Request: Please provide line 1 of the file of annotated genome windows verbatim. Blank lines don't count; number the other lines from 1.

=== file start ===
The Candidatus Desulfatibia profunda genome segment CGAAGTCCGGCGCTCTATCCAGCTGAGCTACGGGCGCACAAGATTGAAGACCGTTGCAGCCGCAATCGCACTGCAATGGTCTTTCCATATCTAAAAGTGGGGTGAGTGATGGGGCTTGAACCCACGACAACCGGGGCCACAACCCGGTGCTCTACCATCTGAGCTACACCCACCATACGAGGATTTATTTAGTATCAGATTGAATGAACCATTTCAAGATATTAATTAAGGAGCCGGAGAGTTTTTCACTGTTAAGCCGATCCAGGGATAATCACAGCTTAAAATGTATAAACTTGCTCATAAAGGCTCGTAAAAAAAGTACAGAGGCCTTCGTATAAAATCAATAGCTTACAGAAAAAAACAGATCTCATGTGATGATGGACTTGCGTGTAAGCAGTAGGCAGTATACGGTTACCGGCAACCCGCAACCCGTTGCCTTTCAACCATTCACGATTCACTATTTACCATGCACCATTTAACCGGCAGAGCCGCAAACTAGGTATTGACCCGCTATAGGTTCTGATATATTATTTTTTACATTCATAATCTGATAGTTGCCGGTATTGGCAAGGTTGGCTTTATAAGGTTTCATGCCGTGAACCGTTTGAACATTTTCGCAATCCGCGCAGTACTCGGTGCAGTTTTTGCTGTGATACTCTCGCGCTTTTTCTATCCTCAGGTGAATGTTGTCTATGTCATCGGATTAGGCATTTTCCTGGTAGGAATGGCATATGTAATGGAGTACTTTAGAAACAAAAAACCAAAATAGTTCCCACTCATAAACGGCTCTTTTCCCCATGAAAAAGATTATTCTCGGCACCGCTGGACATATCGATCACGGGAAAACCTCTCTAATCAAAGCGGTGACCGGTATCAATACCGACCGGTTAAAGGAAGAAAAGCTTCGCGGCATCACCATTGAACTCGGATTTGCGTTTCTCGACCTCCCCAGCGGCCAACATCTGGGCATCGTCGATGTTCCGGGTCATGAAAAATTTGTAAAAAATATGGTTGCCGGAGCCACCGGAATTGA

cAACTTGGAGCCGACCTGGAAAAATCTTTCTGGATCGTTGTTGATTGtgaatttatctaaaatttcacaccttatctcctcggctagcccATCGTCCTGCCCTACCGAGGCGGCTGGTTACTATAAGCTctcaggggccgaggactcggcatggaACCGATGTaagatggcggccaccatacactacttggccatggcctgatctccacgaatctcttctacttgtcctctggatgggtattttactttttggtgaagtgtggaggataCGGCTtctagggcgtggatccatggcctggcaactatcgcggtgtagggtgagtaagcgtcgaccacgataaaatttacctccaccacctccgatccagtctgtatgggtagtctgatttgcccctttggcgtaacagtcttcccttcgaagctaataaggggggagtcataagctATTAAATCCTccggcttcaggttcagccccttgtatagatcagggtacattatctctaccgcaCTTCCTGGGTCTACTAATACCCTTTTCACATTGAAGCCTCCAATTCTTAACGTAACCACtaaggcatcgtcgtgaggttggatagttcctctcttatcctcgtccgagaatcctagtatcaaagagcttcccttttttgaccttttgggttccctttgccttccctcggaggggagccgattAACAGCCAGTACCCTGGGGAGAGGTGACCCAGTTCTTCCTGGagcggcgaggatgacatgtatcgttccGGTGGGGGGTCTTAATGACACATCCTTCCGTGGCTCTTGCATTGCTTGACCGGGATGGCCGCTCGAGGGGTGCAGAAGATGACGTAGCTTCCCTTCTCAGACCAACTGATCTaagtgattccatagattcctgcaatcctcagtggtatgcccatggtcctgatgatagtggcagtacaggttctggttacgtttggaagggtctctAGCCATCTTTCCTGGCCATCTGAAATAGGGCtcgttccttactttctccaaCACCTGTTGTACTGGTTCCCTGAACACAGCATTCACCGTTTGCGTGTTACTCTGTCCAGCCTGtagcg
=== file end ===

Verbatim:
The Candidatus Desulfatibia profunda genome segment CGAAGTCCGGCGCTCTATCCAGCTGAGCTACGGGCGCACAAGATTGAAGACCGTTGCAGCCGCAATCGCACTGCAATGGTCTTTCCATATCTAAAAGTGGGGTGAGTGATGGGGCTTGAACCCACGACAACCGGGGCCACAACCCGGTGCTCTACCATCTGAGCTACACCCACCATACGAGGATTTATTTAGTATCAGATTGAATGAACCATTTCAAGATATTAATTAAGGAGCCGGAGAGTTTTTCACTGTTAAGCCGATCCAGGGATAATCACAGCTTAAAATGTATAAACTTGCTCATAAAGGCTCGTAAAAAAAGTACAGAGGCCTTCGTATAAAATCAATAGCTTACAGAAAAAAACAGATCTCATGTGATGATGGACTTGCGTGTAAGCAGTAGGCAGTATACGGTTACCGGCAACCCGCAACCCGTTGCCTTTCAACCATTCACGATTCACTATTTACCATGCACCATTTAACCGGCAGAGCCGCAAACTAGGTATTGACCCGCTATAGGTTCTGATATATTATTTTTTACATTCATAATCTGATAGTTGCCGGTATTGGCAAGGTTGGCTTTATAAGGTTTCATGCCGTGAACCGTTTGAACATTTTCGCAATCCGCGCAGTACTCGGTGCAGTTTTTGCTGTGATACTCTCGCGCTTTTTCTATCCTCAGGTGAATGTTGTCTATGTCATCGGATTAGGCATTTTCCTGGTAGGAATGGCATATGTAATGGAGTACTTTAGAAACAAAAAACCAAAATAGTTCCCACTCATAAACGGCTCTTTTCCCCATGAAAAAGATTATTCTCGGCACCGCTGGACATATCGATCACGGGAAAACCTCTCTAATCAAAGCGGTGACCGGTATCAATACCGACCGGTTAAAGGAAGAAAAGCTTCGCGGCATCACCATTGAACTCGGATTTGCGTTTCTCGACCTCCCCAGCGGCCAACATCTGGGCATCGTCGATGTTCCGGGTCATGAAAAATTTGTAAAAAATATGGTTGCCGGAGCCACCGGAATTGA